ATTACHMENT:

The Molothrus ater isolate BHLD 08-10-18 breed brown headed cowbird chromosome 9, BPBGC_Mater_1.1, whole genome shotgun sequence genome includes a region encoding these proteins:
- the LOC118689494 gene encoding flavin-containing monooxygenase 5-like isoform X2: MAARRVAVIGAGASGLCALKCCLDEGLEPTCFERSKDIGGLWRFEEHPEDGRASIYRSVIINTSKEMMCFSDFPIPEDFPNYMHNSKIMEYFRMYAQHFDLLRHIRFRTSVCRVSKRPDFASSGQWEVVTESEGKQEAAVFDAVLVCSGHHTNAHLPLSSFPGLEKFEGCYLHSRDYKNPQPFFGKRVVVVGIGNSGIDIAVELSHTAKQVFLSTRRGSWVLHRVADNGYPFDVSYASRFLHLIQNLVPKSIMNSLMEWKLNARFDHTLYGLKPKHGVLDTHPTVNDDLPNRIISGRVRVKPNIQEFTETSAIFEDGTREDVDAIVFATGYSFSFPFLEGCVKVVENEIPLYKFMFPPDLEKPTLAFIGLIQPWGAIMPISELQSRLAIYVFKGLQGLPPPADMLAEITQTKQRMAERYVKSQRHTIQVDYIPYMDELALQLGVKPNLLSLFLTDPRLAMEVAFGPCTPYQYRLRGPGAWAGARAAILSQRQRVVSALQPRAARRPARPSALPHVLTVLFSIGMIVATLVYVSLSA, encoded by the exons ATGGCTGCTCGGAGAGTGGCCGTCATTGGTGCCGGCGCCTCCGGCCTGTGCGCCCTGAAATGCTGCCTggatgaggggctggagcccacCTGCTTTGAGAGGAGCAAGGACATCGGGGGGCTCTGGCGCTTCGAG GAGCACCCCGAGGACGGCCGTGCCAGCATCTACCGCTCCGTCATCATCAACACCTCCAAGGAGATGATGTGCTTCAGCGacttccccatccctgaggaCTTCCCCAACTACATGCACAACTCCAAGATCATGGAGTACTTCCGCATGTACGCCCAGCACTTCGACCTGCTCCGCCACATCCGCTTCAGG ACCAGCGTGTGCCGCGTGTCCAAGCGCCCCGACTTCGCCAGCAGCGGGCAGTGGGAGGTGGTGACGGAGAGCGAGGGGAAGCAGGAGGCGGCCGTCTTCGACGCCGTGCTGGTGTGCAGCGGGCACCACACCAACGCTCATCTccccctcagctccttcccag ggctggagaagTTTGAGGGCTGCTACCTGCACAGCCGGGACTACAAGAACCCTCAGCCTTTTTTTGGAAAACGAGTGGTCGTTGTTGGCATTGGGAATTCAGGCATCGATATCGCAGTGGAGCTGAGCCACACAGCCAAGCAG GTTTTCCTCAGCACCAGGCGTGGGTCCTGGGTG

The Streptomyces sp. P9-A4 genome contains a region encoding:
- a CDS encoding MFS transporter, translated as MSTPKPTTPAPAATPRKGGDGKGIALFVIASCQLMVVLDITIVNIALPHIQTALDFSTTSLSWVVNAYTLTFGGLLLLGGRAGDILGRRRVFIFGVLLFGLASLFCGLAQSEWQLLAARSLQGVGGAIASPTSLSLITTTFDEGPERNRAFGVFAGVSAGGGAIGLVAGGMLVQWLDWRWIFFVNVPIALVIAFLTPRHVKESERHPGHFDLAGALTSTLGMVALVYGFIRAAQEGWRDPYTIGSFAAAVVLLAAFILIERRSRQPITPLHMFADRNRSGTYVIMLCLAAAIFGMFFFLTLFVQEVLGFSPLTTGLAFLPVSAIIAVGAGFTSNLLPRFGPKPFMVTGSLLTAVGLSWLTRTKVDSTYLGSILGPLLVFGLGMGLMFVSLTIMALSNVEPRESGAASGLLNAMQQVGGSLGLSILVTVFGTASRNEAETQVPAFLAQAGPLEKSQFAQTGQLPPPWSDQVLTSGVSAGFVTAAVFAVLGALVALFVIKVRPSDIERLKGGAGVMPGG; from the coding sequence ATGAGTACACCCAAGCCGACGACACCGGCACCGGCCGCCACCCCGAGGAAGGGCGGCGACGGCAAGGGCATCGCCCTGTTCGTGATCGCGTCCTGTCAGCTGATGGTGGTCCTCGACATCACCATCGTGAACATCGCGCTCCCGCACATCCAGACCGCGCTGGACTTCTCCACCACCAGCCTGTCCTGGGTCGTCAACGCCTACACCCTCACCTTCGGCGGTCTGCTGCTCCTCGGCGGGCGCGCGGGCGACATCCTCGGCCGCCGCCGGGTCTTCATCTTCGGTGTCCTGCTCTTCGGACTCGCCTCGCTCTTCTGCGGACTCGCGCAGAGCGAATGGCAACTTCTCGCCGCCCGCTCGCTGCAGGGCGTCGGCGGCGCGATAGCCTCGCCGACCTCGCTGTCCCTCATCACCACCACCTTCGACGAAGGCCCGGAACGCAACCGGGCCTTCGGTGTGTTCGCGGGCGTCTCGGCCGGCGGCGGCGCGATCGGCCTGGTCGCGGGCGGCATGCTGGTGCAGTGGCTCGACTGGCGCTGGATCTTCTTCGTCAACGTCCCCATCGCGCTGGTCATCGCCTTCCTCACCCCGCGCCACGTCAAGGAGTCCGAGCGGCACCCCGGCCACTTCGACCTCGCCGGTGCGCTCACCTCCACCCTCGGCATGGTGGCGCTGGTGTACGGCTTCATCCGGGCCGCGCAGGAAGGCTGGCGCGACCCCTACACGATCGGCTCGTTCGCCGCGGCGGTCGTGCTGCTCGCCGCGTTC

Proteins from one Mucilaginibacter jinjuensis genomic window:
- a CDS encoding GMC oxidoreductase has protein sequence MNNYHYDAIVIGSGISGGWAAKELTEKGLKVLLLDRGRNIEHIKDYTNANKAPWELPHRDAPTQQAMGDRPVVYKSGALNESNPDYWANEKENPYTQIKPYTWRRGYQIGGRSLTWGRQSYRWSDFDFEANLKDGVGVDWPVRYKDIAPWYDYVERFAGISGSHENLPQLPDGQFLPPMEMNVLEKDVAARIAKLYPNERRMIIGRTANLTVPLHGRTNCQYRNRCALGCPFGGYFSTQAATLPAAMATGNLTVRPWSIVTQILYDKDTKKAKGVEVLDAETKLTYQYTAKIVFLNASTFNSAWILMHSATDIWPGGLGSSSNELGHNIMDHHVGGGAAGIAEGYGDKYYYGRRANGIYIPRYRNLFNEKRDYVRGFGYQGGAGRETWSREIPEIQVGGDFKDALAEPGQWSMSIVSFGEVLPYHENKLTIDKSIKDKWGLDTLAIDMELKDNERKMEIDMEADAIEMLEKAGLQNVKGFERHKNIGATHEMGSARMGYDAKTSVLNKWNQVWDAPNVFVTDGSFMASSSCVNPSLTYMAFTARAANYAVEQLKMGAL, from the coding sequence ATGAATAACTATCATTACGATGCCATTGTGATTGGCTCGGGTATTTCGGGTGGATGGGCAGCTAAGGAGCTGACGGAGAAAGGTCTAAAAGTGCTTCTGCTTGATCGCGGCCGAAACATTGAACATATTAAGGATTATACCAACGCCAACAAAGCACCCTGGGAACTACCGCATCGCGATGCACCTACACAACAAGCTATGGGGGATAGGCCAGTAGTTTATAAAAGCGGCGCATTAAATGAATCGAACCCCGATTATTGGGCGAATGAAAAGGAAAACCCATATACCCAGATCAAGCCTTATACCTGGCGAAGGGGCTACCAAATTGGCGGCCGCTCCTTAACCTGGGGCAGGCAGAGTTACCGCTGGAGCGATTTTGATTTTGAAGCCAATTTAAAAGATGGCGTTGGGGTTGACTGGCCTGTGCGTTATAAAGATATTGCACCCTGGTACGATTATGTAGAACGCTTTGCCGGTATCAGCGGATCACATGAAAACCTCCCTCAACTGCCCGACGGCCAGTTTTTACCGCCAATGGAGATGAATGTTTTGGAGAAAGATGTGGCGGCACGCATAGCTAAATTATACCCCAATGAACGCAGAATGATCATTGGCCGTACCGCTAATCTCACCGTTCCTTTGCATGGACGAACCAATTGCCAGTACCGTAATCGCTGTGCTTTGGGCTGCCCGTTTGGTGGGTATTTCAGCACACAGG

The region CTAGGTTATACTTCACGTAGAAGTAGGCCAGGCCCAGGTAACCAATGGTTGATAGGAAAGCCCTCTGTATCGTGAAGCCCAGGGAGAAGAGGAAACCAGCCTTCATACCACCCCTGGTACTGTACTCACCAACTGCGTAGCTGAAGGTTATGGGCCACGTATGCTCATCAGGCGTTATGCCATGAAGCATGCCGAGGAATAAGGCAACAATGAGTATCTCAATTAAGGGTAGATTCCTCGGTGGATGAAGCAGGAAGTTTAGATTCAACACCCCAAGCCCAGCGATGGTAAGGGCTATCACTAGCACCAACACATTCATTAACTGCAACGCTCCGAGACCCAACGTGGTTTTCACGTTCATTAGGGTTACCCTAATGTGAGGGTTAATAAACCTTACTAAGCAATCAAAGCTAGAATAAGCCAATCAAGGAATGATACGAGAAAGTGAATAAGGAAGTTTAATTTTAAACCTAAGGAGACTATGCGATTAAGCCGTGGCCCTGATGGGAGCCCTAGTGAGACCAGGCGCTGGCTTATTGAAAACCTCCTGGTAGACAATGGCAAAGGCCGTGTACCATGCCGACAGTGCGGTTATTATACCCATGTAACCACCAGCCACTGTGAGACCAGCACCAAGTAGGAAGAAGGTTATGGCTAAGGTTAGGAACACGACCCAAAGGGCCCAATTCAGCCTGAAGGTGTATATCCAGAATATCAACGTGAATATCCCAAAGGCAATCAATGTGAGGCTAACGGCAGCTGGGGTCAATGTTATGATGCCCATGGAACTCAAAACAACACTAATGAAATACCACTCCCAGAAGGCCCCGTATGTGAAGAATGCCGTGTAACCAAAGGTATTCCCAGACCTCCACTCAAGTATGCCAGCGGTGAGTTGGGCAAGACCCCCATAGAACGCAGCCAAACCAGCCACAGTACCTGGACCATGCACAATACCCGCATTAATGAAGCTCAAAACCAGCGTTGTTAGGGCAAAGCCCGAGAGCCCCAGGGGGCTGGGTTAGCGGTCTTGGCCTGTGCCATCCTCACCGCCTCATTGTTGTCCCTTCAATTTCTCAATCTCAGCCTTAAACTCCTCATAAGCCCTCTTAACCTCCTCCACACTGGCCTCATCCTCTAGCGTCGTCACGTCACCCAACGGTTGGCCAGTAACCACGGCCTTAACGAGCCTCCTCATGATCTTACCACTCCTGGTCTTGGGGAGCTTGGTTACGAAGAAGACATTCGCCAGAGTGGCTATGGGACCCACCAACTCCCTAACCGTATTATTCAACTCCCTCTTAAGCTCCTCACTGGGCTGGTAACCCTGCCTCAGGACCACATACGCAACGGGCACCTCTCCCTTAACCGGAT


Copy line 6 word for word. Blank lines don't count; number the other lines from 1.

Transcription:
- a CDS encoding GMC oxidoreductase has protein sequence MNNYHYDAIVIGSGISGGWAAKELTEKGLKVLLLDRGRNIEHIKDYTNANKAPWELPHRDAPTQQAMGDRPVVYKSGALNESNPDYWANEKENPYTQIKPYTWRRGYQIGGRSLTWGRQSYRWSDFDFEANLKDGVGVDWPVRYKDIAPWYDYVERFAGISGSHENLPQLPDGQFLPPMEMNVLEKDVAARIAKLYPNERRMIIGRTANLTVPLHGRTNCQYRNRCALGCPFGGYFSTQAATLPAAMATGNLTVRPWSIVTQILYDKDTKKAKGVEVLDAETKLTYQYTAKIVFLNASTFNSAWILMHSATDIWPGGLGSSSNELGHNIMDHHVGGGAAGIAEGYGDKYYYGRRANGIYIPRYRNLFNEKRDYVRGFGYQGGAGRETWSREIPEIQVGGDFKDALAEPGQWSMSIVSFGEVLPYHENKLTIDKSIKDKWGLDTLAIDMELKDNERKMEIDMEADAIEMLEKAGLQNVKGFERHKNIGATHEMGSARMGYDAKTSVLNKWNQVWDAPNVFVTDGSFMASSSCVNPSLTYMAFTARAANYAVEQLKMGAL, from the coding sequence ATGAATAACTATCATTACGATGCCATTGTGATTGGCTCGGGTATTTCGGGTGGATGGGCAGCTAAGGAGCTGACGGAGAAAGGTCTAAAAGTGCTTCTGCTTGATCGCGGCCGAAACATTGAACATATTAAGGATTATACCAACGCCAACAAAGCACCCTGGGAACTACCGCATCGCGATGCACCTACACAACAAGCTATGGGGGATAGGCCAGTAGTTTATAAAAGCGGCGCATTAAATGAATCGAACCCCGATTATTGGGCGAATGAAAAGGAAAACCCATATACCCAGATCAAGCCTTATACCTGGCGAAGGGGCTACCAAATTGGCGGCCGCTCCTTAACCTGGGGCAGGCAGAGTTACCGCTGGAGCGATTTTGATTTTGAAGCCAATTTAAAAGATGGCGTTGGGGTTGACTGGCCTGTGCGTTATAAAGATATTGCACCCTGGTACGATTATGTAGAACGCTTTGCCGGTATCAGCGGATCACATGAAAACCTCCCTCAACTGCCCGACGGCCAGTTTTTACCGCCAATGGAGATGAATGTTTTGGAGAAAGATGTGGCGGCACGCATAGCTAAATTATACCCCAATGAACGCAGAATGATCATTGGCCGTACCGCTAATCTCACCGTTCCTTTGCATGGACGAACCAATTGCCAGTACCGTAATCGCTGTGCTTTGGGCTGCCCGTTTGGTGGGTATTTCAGCACACAGG